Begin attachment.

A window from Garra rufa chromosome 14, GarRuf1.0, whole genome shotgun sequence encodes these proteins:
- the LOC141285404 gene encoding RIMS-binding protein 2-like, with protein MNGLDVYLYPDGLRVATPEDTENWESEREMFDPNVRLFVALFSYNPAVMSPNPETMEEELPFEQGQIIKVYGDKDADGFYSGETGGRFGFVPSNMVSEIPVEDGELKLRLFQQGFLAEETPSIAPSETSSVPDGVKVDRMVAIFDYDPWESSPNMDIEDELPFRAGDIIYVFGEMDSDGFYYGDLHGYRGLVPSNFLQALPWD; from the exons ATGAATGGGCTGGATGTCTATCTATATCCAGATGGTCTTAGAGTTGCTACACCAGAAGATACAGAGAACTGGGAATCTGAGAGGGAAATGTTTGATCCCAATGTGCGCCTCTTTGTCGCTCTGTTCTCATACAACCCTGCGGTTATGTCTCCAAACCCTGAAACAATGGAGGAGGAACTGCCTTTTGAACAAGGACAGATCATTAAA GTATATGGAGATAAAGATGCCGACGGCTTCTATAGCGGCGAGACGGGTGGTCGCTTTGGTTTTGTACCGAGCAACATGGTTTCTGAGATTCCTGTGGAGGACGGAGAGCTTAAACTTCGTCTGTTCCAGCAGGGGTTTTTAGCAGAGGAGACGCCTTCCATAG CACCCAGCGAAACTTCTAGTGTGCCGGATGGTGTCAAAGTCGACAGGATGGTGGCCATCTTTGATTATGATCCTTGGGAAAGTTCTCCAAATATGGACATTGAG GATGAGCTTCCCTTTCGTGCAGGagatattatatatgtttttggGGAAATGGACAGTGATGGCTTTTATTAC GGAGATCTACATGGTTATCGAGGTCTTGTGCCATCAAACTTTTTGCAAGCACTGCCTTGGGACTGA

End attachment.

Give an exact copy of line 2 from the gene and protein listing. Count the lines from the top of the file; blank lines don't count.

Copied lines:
- the LOC141285404 gene encoding RIMS-binding protein 2-like, with protein MNGLDVYLYPDGLRVATPEDTENWESEREMFDPNVRLFVALFSYNPAVMSPNPETMEEELPFEQGQIIKVYGDKDADGFYSGETGGRFGFVPSNMVSEIPVEDGELKLRLFQQGFLAEETPSIAPSETSSVPDGVKVDRMVAIFDYDPWESSPNMDIEDELPFRAGDIIYVFGEMDSDGFYYGDLHGYRGLVPSNFLQALPWD; from the exons ATGAATGGGCTGGATGTCTATCTATATCCAGATGGTCTTAGAGTTGCTACACCAGAAGATACAGAGAACTGGGAATCTGAGAGGGAAATGTTTGATCCCAATGTGCGCCTCTTTGTCGCTCTGTTCTCATACAACCCTGCGGTTATGTCTCCAAACCCTGAAACAATGGAGGAGGAACTGCCTTTTGAACAAGGACAGATCATTAAA GTATATGGAGATAAAGATGCCGACGGCTTCTATAGCGGCGAGACGGGTGGTCGCTTTGGTTTTGTACCGAGCAACATGGTTTCTGAGATTCCTGTGGAGGACGGAGAGCTTAAACTTCGTCTGTTCCAGCAGGGGTTTTTAGCAGAGGAGACGCCTTCCATAG CACCCAGCGAAACTTCTAGTGTGCCGGATGGTGTCAAAGTCGACAGGATGGTGGCCATCTTTGATTATGATCCTTGGGAAAGTTCTCCAAATATGGACATTGAG GATGAGCTTCCCTTTCGTGCAGGagatattatatatgtttttggGGAAATGGACAGTGATGGCTTTTATTAC GGAGATCTACATGGTTATCGAGGTCTTGTGCCATCAAACTTTTTGCAAGCACTGCCTTGGGACTGA